During World War II, the United Kingdom was facing some serious attacks from the sky, and to help minimise the damage done by the Luftwaffe, British engineer Guy Maunsell developed a clever strategy: take to the sea. Though now defunct, these incredible concrete monsters are still standing out at sea, impressive as ever.
One of the forts still remaining — Red Sands Army Fort — sits rusting off the coast of England’s Herne Bay. Built on land before being floated out to sea in 1943, the septet of towers were once connected by walkways and boasted an arsenal of anti-aircraft cannons for taking down airborne enemies. Its twin, the Red Sand Army Fort, is also still standing in the Thames estuary.
Ultimately, all the sea forts were decommissioned by the late 1950s, and several were destroyed after collisions with civilian ships, but the Shivering Sands (above), Red Sands, and Fort Roughs (below) remain to this day.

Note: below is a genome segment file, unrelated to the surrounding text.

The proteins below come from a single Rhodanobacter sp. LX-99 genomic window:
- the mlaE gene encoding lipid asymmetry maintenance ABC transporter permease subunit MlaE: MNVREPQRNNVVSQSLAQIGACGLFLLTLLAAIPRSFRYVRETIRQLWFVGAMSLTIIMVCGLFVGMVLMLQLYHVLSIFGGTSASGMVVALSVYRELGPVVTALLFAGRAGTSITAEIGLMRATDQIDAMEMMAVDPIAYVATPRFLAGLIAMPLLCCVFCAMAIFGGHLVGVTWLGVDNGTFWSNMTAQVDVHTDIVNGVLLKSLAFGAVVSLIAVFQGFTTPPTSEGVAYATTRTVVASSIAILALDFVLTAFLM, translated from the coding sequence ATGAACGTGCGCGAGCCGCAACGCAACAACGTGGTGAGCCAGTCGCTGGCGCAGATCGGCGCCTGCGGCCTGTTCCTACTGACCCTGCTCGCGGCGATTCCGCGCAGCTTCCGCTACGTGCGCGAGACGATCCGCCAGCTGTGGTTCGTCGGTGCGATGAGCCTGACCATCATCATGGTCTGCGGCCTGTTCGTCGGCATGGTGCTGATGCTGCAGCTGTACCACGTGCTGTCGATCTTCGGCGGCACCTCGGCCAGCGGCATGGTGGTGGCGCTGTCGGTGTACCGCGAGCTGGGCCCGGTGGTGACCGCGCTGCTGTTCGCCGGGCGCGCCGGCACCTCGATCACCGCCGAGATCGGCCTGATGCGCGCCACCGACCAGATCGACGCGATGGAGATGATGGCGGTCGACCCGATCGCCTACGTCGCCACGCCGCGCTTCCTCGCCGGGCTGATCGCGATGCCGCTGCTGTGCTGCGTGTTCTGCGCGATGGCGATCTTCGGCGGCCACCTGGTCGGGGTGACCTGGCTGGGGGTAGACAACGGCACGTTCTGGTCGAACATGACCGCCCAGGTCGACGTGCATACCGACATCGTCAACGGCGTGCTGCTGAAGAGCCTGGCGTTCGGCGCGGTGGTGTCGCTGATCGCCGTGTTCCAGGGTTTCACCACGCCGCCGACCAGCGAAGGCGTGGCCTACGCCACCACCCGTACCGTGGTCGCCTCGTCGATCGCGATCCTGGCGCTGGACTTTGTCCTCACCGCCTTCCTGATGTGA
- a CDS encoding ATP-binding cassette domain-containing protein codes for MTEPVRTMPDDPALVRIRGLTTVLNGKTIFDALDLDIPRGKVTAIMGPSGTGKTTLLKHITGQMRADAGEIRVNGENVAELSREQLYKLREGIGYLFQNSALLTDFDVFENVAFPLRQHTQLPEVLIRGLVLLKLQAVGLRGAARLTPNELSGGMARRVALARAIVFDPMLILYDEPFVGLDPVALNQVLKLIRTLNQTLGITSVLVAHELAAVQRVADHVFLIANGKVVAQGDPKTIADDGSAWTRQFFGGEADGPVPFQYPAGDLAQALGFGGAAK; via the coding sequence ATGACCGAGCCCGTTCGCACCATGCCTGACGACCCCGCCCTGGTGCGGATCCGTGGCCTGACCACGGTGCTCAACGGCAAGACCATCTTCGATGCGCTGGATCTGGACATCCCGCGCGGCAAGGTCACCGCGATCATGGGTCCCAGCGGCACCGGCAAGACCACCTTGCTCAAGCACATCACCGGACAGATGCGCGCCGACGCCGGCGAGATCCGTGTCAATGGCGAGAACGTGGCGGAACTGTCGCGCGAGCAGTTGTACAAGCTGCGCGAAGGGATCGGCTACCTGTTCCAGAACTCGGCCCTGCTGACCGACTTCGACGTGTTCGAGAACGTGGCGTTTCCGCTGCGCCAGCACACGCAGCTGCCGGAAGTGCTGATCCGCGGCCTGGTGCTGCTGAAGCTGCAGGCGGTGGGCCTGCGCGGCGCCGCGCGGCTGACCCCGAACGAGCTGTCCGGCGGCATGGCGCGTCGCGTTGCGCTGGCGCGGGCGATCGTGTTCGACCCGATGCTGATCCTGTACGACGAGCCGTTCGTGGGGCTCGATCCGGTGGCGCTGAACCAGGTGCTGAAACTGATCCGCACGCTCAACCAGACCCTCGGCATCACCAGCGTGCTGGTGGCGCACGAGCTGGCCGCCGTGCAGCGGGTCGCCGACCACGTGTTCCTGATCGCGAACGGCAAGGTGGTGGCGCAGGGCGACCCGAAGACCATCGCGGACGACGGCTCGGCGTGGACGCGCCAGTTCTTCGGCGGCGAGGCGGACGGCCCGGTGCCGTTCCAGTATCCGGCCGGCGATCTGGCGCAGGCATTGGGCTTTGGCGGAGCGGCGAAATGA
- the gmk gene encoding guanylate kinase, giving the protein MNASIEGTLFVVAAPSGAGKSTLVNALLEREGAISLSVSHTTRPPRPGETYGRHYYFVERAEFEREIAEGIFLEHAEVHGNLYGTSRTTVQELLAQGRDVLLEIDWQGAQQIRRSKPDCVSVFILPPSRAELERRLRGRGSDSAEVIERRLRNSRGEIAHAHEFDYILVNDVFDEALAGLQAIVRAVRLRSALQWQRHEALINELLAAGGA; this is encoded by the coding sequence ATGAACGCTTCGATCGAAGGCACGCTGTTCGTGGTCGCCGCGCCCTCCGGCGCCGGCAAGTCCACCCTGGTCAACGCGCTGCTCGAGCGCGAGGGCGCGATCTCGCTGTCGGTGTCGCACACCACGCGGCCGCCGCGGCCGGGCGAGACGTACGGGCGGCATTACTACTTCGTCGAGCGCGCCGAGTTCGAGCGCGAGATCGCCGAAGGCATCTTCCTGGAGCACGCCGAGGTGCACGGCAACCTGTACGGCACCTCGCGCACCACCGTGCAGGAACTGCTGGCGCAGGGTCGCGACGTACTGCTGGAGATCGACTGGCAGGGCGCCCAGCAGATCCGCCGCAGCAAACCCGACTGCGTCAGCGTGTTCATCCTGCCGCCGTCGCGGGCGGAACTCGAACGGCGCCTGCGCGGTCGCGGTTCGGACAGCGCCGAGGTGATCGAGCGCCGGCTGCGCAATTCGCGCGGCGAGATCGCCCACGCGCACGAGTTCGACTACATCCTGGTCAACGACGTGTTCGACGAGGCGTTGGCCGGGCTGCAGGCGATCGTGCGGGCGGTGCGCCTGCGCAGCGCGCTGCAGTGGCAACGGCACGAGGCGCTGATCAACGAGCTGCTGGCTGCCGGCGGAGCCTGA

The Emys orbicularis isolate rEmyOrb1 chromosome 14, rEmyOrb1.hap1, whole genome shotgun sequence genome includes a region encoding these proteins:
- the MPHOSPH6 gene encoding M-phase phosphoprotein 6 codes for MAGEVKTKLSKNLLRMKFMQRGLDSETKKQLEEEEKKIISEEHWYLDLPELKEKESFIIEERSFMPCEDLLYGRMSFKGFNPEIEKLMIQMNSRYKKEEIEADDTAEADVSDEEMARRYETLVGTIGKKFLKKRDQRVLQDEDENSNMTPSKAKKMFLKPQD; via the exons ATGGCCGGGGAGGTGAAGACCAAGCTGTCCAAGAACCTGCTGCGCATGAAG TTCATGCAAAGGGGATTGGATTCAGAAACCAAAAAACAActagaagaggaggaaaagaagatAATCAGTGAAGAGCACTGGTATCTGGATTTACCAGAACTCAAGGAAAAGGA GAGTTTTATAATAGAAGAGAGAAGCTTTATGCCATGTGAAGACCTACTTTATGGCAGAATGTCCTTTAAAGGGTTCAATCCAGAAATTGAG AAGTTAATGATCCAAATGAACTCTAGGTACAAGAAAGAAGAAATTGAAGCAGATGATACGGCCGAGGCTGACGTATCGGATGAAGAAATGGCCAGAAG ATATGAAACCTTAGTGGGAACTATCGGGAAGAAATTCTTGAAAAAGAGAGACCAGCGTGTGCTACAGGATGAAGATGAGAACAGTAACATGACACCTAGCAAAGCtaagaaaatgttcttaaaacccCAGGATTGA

Both went on to have adventures after their decomission and abandonment; Shivering Sands was briefly home to pirate radio operators in the mid-1960s, and Fort Roughs is currently home to the Principality of Sealand, the self-proclaimed and globally-unrecognized “world’s smallest nation”.
While their useful lives were short, these forts are incredible relics of WWII architectural history, and it’s awesome just to know they exist. I can only imagine what they’re like in real life. Who wants to go on a field trip?